A strange and memorable thing. After outpourings of prayer, with the utmost fervor and fasting, there appeared an Angel, whose face shone like the noonday sun. His features were those of a man, and beardless; his head encircled by a splendid tiara; on his shoulders were wings; his garments were white and shining; his robe reached to his ankles; and about his loins was a belt not unlike the girdles of the peoples of the East.
This detailed depiction was written, in Latin, by none other than Cotton Mather, arguably one of New England’s most renowned and learned Puritan ministers. Recorded in his diary probably in 1685, Mather’s vision of a winged, beardless angel sporting a “splendid tiara” is surprising, virtually unprecedented. Puritan divines like Mather usually read portents and wonders negatively, as signs of God’s displeasure. They could accept that devils came to earth. Angels or God’s direct intercessions were another matter. Cotton’s father, Reverend Increase Mather (the first president of Harvard College and a prominent Boston minister) warned that angels must never be worshipped, and of this much he was sure: “[T]he Angelical Nature is invisible to bodily eyes.” Yet despite his father’s reservations (and no doubt even his own), Cotton Mather saw an angel in glorious splendor.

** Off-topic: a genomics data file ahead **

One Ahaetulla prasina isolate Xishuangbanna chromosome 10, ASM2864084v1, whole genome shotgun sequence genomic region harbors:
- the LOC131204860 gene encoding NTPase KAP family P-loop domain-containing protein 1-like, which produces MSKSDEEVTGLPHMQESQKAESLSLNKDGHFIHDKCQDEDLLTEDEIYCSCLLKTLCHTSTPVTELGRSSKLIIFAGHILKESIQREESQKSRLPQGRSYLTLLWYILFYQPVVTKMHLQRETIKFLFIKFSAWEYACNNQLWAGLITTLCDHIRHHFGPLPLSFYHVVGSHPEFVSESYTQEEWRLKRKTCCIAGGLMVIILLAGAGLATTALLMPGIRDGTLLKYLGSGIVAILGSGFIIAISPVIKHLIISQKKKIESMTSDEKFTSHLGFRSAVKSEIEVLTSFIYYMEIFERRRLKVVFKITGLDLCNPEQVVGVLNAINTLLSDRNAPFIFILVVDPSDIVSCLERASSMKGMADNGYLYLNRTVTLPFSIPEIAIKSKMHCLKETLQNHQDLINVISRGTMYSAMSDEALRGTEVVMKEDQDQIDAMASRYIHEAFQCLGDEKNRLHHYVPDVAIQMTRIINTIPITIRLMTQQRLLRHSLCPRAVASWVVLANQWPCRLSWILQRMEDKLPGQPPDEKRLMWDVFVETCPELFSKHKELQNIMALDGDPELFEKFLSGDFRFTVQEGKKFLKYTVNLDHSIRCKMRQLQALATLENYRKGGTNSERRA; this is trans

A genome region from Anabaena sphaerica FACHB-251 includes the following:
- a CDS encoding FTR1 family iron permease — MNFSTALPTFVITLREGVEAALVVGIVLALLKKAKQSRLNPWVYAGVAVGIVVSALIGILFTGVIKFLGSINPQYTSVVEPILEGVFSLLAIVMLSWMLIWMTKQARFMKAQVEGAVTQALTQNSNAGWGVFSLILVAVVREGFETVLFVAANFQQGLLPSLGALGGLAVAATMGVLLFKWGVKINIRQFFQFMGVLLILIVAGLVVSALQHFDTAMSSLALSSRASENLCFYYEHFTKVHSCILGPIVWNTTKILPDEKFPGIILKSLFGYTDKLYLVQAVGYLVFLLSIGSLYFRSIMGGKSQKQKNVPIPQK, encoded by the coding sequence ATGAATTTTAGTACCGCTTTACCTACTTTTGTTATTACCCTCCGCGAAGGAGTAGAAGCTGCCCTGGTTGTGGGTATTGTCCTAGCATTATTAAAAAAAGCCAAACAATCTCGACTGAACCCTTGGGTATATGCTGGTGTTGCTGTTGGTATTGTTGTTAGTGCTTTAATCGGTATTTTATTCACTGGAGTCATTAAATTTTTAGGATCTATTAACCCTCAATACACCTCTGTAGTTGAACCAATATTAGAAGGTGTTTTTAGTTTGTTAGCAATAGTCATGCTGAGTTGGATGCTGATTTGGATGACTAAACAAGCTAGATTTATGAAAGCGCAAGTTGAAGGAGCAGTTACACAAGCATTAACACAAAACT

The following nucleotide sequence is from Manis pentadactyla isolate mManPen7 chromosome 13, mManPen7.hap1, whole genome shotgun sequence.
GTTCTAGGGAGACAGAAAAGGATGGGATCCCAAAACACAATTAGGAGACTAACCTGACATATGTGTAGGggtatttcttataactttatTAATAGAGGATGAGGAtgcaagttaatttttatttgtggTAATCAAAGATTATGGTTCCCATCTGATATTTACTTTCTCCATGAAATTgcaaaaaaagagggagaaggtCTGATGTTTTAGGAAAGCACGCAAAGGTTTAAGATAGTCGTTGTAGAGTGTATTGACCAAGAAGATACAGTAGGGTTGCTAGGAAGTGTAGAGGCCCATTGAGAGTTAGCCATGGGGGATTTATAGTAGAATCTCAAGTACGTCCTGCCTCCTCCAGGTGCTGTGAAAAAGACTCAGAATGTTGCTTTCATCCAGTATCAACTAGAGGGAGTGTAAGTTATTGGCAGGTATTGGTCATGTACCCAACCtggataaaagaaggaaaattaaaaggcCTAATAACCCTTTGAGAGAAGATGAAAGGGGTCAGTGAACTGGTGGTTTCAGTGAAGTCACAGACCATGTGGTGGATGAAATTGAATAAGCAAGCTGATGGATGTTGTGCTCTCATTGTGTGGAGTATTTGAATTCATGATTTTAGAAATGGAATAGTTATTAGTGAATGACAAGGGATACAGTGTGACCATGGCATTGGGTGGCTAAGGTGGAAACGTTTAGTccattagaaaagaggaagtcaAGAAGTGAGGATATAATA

Cotton Mather is easy to charicature, and his involvement in the Salem witch trials certainly calls into question his discernment. Nevertheless, the expectations and thoughts of a 17th Century Puritan minister concerning the role of angels in Christian life are quite illuminating for those interested in Reformed perspectives on the issue. You can read more from this fascinating article by Elizabeth Reis here: http://www.common-place.org/vol-01/no-03/reis/